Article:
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Shadow in the Sea

Readers will return to Windwaithe Island once again. When sixteen-year-old Sadelyn Hanson washes up on the shores of Windwaithe Island, her beauty and the strange marks on her wrist make superstitious locals suspect she is a mermaid. Feigning amnesia, Sade hides a far worse secret: she was sailing to her own murder trial when she was thrown overboard by the real killer, the cunning and cruel Captain Westwood.

Sade's quiet effort to rebuild her life on the island is threatened when she meets an actual young merman. Unable to speak his language, Sade still longs for the warm companionship he offers, despite the locals' dire legends about merfolk and their dark magic. But her confused feelings for the impossible boy become the least of her problems when Captain Westwood's ship docks at Windwaithe. With nowhere to escape, Sade must trust in the one person who doesn't fear the merfolk. A woman who had dealings with them herself—years ago

Friday, January 28, 2011

Forbidden Sea Discussion Guide for Book Clubs

One of the things I have enjoyed most about being an author is that I am often invited to speak at local book groups. Book clubs are the best! I love to hear the discussions readers have after reading my book and see what insights they gain from Adrianne's story. Forbidden Sea is definitely the kind of book that sparks interesting, in-depth discussions. I even tried out the first chapter of Forbidden Sea's sequel on the last group I visited with. They loved it!

I was recently asked to create a discussion guide for one group I visited with. I thought it might be fun to share the questions I came up with here on my blog, just in case anyone out there in cyberspace decides to use Forbidden Sea for their own local book club. I'm including the questions below. Feel free to copy or modify these for use in your particular group or come up with some new ones of your own.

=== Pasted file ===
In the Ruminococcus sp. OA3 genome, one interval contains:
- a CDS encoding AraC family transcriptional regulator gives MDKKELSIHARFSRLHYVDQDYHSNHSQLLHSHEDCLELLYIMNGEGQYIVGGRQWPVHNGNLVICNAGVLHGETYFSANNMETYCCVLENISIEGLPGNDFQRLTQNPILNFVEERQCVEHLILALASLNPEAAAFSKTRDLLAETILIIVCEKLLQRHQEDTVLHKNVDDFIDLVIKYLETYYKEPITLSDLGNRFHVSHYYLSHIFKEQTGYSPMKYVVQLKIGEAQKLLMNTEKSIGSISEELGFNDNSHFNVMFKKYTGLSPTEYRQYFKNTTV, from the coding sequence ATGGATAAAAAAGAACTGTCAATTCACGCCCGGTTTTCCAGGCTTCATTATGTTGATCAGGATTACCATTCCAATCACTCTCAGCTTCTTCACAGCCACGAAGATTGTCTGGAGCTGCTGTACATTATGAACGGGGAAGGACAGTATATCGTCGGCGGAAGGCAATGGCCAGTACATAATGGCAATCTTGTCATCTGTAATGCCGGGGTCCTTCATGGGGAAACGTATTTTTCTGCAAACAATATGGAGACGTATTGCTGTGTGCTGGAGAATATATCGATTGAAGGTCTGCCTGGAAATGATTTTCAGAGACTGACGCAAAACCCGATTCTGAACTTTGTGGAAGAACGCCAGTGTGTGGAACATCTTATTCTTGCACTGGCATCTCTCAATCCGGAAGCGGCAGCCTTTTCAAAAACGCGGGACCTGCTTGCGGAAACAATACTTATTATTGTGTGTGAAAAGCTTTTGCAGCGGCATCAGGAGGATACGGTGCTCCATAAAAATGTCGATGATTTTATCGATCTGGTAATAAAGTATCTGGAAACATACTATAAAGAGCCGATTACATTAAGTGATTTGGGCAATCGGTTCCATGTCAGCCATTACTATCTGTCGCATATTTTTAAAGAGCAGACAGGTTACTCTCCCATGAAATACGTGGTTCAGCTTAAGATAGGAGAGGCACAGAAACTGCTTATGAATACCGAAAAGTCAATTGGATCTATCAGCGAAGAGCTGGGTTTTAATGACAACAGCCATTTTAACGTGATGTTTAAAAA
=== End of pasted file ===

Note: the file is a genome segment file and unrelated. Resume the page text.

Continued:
*SPOILER WARNING* This discussion guide is intended for those who have already read Forbidden Sea in its entirety.


1) Auntie Minnah hated Adrianne because she reminded her so much of herself when she was young. Why do you think that is? Why would Auntie Minnah favor Cecily who was nothing like her?

2) Denn thought he was in love with Cora Lynn because she was so pretty and flirtatious. But when Cora Lynn got angry with Adrianne for calling her a monster, he takes Adrianne’s side of the argument. What does this say about his relationship with Cora Lynn versus his relationship with Adrianne? Why would he choose Adrianne’s side even though he thought he loved Cora Lynn?

3) Adrianne could not bring herself to look Cora Lynn in the eye in the beginning of the story—but when she finds out Cora Lynn is happy that she caused the poor tide drifter woman and her sick children to be kicked off the island, Adrianne doesn’t have this problem anymore. Why not?

4) When Adrianne doesn’t want to stay in the merworld, Jendayi grows angry and refuses to let her go back to the surface. Why does the mermaid feel she is justified in doing this even though she had already made it clear that she felt Lady Lauretta’s father had no right to do something like that to his own daughter a hundred years before?

5) Adrianne thinks she is ugly through most of the story, but the reader can see she is not as bad looking as she believes. What are some clues that Adrianne might not see herself clearly? Why is she convinced she is so ugly? What is it that makes people cling to mistaken thinking? What does it take to convince them they might be wrong?

6) Why did Adrianne choose to return to her difficult life on the surface rather than stay and marry the Sea Prince? Was this the best choice? Would you have stayed or gone back? Why?


If your book group comes up with any extra good questions, feel free to share them in comments below so others can use them in future discussions!

Tuesday, January 11, 2011

Busy, Busy, Busy

You can always tell when I've been working like crazy because this blog doesn't get updated much when I am. I've just signed on with a new literary agent (which is very exciting) but it also means I now have to work on my writing more than ever. I've turned in my most recent manuscript to her and am now waiting to hear back on what needs reworking. In the meantime, I'm trying to finish the first draft of my next novel so it is ready to go to her when we finish working on the one she has in hand. A writer's work is never done. *sigh*

Then again, a writer's work is never dull either. : )

(c) 2010 Sheila A. Nielson

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The ideas and views expressed in this blog reflect only those of Sheila A. Nielson and no other persons, companies, or business entities.